Forced Entertainment: we talk to co-founder Cathy Naden
Won’t somebody think of the children? Actually you don’t have to because Liverpool’s Unity Theatre has already done lots of thinking on their behalf and, since Christmas, has been programming some of the very best kids’ theatre it’s ever been my privilege to see.
From 20 Stories High’s The Broke ‘N’ Beat Collective to The Wrong Crowd’s Kite, young audiences have been gorging on powerful stories ingeniously told. We might as well not bother with the sugar tax. With a diet this rich, there’s no hope for Liverpool’s spellbound youth.
As a company that has been challenging adult audiences for more than 30 years with a unique brand of vigorously intelligent performance, Forced Entertainment might not be the first name that springs to mind when it comes to kids’ theatre. But that’s exactly why their visit mustn’t be missed. In a career built on confounding theatrical conventions, doing what you don’t expect is exactly what they do so well.
Cathy Naden is one of Forced Entertainment’s founding members, one of the core team that has helped the company build a global reputation for performance, art and innovation. When I spoke to her recently about the imminent Liverpool dates, she explained what had caused them to swerve their usual demographic and aim for the post-Millennial generation instead. Surely the decision must have been the result of some rigorous intellectual debate about the company’s future direction?
“Really, I think it was just because we’d never done it before. The Possible Impossible House was originally made for the Barbican two years ago – we had a slot in their Christmas schedule but it didn’t have to be Christmas-themed, so it seemed like a good chance to make a children’s show. As we’ve always dealt with storytelling in one way or another, but in a deconstructed or fragmentary way, it was good fun to try and actually construct a story for children and find ways of puncturing it a bit in the Forced Entertainment fashion.”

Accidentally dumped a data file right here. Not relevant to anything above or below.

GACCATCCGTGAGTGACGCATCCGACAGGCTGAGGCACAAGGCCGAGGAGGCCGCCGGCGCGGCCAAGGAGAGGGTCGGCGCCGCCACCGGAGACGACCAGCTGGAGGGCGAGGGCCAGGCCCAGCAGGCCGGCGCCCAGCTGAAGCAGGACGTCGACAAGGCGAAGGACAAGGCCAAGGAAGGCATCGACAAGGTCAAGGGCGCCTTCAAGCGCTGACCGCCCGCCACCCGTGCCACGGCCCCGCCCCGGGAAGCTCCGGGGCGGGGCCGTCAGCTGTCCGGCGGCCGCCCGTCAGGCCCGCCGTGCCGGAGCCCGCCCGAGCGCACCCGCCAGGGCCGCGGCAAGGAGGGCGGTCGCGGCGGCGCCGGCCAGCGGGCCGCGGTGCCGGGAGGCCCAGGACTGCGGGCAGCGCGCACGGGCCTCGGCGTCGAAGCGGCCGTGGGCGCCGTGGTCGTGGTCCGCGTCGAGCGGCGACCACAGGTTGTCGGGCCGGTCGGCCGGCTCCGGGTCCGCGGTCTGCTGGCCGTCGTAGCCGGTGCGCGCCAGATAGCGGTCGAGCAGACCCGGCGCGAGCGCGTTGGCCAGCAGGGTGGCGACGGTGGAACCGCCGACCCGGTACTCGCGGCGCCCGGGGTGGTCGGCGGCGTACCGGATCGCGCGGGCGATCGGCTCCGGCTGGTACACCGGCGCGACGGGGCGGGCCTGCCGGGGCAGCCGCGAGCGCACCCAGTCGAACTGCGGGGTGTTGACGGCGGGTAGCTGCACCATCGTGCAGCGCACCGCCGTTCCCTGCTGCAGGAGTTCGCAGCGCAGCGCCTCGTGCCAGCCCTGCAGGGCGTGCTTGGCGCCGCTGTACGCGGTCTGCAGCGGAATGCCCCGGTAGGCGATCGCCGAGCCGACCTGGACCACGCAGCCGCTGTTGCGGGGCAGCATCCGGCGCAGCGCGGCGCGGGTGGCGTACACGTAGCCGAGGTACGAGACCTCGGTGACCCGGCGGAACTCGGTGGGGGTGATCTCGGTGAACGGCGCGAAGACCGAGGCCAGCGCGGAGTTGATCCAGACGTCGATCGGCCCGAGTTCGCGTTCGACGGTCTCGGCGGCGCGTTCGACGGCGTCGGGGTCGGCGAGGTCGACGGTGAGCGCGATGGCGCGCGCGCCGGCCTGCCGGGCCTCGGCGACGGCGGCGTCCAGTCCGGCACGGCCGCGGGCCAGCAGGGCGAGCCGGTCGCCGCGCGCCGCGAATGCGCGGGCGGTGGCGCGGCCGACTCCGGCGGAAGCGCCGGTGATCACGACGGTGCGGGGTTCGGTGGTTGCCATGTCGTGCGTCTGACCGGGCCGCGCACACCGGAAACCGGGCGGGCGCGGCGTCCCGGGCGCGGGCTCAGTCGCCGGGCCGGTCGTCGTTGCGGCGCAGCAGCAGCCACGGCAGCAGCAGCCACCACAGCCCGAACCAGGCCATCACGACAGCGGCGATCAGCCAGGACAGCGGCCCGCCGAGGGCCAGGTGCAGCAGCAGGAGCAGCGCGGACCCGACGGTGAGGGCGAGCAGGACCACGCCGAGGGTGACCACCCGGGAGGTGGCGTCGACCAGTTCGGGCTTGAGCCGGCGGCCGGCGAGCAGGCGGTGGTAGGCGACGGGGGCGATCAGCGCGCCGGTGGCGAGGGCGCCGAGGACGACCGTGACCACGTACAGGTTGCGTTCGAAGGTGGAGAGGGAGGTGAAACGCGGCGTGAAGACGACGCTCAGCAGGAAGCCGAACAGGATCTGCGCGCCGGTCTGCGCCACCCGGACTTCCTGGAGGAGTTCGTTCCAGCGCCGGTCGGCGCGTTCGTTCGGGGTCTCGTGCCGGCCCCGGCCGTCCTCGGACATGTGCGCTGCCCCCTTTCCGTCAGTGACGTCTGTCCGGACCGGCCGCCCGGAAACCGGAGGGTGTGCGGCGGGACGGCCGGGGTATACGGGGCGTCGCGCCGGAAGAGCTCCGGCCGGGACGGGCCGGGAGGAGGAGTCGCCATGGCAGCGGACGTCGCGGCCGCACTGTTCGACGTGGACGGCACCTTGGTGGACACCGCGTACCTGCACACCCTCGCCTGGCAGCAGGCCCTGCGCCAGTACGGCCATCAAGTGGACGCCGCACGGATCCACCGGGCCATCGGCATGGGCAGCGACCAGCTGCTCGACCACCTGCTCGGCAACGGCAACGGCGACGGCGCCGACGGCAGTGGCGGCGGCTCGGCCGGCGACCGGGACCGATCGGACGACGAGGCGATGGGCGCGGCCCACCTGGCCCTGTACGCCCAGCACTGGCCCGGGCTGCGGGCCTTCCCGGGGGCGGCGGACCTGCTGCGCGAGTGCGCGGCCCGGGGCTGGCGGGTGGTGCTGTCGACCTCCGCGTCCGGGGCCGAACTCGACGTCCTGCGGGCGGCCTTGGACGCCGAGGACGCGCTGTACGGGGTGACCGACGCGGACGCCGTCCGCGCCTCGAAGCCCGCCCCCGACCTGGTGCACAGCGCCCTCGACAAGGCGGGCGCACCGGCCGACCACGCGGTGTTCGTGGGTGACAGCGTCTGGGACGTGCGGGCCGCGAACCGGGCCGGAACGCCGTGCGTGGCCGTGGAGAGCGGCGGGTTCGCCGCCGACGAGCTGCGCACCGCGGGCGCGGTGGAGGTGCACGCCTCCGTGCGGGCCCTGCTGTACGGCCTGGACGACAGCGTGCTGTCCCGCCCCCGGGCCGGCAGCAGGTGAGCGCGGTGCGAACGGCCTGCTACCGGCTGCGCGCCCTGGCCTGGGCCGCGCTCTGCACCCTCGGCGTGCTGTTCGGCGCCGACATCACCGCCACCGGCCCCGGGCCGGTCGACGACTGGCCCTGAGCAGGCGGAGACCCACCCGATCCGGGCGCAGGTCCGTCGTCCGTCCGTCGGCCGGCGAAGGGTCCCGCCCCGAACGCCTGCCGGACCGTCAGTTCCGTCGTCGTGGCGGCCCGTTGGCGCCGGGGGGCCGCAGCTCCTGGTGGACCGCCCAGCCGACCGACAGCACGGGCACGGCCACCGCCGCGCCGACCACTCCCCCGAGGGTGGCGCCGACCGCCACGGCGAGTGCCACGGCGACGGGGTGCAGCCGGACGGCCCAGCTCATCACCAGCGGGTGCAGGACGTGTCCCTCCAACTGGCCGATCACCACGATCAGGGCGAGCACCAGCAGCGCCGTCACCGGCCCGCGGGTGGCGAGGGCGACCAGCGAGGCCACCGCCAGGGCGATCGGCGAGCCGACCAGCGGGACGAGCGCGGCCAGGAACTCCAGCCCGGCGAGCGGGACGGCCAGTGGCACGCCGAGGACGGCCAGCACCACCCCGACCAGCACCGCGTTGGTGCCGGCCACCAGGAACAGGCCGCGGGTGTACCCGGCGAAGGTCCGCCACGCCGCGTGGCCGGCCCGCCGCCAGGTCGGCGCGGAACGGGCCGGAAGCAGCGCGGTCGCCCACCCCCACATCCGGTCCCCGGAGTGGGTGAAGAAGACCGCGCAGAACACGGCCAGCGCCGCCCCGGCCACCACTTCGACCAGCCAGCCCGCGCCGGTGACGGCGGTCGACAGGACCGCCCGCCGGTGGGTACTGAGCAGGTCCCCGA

Not that the Unity version is a straight re-run of the 2014 original.
Naden explains: “We’ve reconfigured it slightly for Liverpool. Normally it’s a man who tells the story and a woman who is on sound, providing the noises and the orchestra. But quite often we make pieces for two people which we swap between different performers in the company. So we’ve also made a female-only version which is the one that will be coming to Liverpool.”
Where did the idea for The Possible Impossible House come from and what is it about?
“We were working with a visual artist called Vlatka Horvat who had been collecting photos and collages of interiors – grand old houses that you might find in Vienna at the turn of the century with crumbling ball rooms. That was how the house part of it came about.
“We realised that the house would be a nice toy to play with – you could journey around it, and it would deliver characters and surprises. We talked a lot about magical properties that the house might have, like staircases that you think you’re walking up but actually they’re going down, or taps that you turn and lemonade comes out.”
Judging by the production photographs, the show makes distinctive use of Horvat’s atmospheric visuals, but according to Naden, the use of sound is equally important. She specifically mentions the type of ‘Foley’ sound effects that add audio life to film and TV – walking through a tray of pebbles to create the sound of footsteps on a gravel path for instance.
“We’ve been interested in Foley sound for quite a long time, and I think with a kids’ show there’s something really enjoyable about the idea that you can chop a cabbage up to make the sound of someone’s head being chopped off.